I was reminded of this recently when we were going through the stuff one tends to collect in 30 years of marriage. With great pain in my heart I tossed those old catalogues. Still just peering thorugh them reminded me of the thousands of movies we are unlikely to see on TV today.

    I used to watch those silly "Monster Shows" on the Chicago stations (I am certain all cities had their own versions of these!) They showed the old B&W flicks - Frankenstein, Dracula, Wolfman, etc. Some were just plainly bad movies, others were campy fun. But as a kind I was not quite as discriminating about films as I am today.

    I no longer have the Betamax, and I can't quite seem to find the old films I used to enjoy. I had heard that all those old flicks were bought up by someone - was it Ted Turner? - and were to be vaulted for all time. If so, that is a shame.

  • Bob Ewing profile imageAUTHOR

    Bob Ewing 

    11 years ago from New Brunswick

    Thanks Zsuzsy, that is one of my wife's favourites. Fright Night, there are some great filsm there, I agree.

  • Zsuzsy Bee profile image

    Zsuzsy Bee 

    11 years ago from Ontario/Canada

    Bob! Great hub. I just love moooovies and also have a descent collection. My all time fave old time movie... the one I always go back to watching is 'The Inn of the sixth happiness' with Ingrid Bergman and Curt Jurgens it is quite a schmaltzy film but for some reason I just love it. All the old Disney films are still on my shelves, I still love to watch them with my grandbabies. I also used to enjoy the fright night movies with my Dad Wednesday nights. There were some great classics in that pile too.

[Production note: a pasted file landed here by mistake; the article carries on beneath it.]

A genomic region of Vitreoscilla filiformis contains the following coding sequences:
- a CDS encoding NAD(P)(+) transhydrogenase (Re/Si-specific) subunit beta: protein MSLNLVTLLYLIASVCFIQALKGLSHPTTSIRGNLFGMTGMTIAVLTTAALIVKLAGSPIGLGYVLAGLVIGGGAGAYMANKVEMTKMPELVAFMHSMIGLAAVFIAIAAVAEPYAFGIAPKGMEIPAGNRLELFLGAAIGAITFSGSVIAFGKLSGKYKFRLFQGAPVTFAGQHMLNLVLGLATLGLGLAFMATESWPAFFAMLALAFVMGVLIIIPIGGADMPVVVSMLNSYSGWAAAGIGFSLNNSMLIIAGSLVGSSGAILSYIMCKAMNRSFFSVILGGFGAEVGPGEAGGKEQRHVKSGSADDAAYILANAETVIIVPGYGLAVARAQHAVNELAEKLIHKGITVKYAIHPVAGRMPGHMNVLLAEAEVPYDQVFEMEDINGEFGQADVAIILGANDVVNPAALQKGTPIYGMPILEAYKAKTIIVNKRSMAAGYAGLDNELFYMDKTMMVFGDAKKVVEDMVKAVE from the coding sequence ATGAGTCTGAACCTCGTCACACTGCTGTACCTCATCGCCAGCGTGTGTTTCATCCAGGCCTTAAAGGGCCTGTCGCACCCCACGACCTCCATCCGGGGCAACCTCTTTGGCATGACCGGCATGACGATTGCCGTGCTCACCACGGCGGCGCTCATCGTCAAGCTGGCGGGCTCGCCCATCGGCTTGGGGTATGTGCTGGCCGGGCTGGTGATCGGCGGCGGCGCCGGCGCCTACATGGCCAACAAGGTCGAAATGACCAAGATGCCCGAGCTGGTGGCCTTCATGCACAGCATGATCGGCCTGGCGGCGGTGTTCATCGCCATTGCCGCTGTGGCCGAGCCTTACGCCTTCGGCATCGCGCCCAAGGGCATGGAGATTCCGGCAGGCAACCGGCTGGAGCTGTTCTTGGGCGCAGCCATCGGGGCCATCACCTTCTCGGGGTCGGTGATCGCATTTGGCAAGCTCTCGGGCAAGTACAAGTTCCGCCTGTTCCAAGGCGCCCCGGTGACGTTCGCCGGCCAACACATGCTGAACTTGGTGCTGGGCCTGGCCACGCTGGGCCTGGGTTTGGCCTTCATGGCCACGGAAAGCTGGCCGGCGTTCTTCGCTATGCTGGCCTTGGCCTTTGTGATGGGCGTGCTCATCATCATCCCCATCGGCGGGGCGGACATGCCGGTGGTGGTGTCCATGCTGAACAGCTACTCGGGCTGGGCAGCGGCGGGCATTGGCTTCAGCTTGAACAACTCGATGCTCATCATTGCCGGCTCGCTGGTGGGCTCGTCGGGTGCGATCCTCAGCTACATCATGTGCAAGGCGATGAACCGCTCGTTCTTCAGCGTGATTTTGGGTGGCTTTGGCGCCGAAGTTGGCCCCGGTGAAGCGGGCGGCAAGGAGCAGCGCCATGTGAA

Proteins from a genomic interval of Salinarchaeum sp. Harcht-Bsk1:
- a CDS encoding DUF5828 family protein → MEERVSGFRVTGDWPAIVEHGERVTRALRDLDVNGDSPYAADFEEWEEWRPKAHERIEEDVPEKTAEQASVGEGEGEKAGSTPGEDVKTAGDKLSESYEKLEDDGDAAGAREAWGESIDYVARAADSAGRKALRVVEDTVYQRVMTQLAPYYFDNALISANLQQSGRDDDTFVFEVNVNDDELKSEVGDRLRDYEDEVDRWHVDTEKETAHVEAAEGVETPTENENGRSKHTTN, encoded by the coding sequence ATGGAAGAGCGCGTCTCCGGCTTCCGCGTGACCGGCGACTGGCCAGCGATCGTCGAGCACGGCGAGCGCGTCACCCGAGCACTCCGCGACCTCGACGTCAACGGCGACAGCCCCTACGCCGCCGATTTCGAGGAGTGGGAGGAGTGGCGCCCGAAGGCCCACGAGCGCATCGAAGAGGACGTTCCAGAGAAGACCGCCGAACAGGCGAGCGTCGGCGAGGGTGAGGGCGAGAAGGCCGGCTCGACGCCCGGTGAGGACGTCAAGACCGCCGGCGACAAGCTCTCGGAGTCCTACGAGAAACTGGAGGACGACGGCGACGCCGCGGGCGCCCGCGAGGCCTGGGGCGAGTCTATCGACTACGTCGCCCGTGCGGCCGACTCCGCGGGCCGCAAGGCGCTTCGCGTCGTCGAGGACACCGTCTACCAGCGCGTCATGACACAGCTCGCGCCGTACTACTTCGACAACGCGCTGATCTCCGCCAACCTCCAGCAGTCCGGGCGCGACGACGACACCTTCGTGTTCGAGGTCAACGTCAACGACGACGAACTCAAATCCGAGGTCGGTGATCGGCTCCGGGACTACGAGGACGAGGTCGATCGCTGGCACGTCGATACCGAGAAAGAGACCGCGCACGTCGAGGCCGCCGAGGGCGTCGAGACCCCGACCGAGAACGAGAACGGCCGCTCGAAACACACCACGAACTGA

regards Zsuzsy

  • Bob Ewing profile imageAUTHOR

    Bob Ewing 

    11 years ago from New Brunswick

    Thanks C.S. I think I have seen Spencer's Mountain but can't quite place it, I'll look it up.

  • C.S.Alexis profile image


    11 years ago from NW Indiana

    Spencer's Mountain was great for family values and I enjoyed it as a child! Fun Hub Bob, and memory provoking. C.S. Alexis

  • Bob Ewing profile imageAUTHOR

    Bob Ewing 

    11 years ago from New Brunswick

    The Thin Man , greta films, William Powell and Mary Mstor, James Stewart in Shenandoah is good too, thanks for stopping by. and who can forget Sherlock.

  • Katherine Baldwin profile image

    Katherine Baldwin 

    11 years ago from South Carolina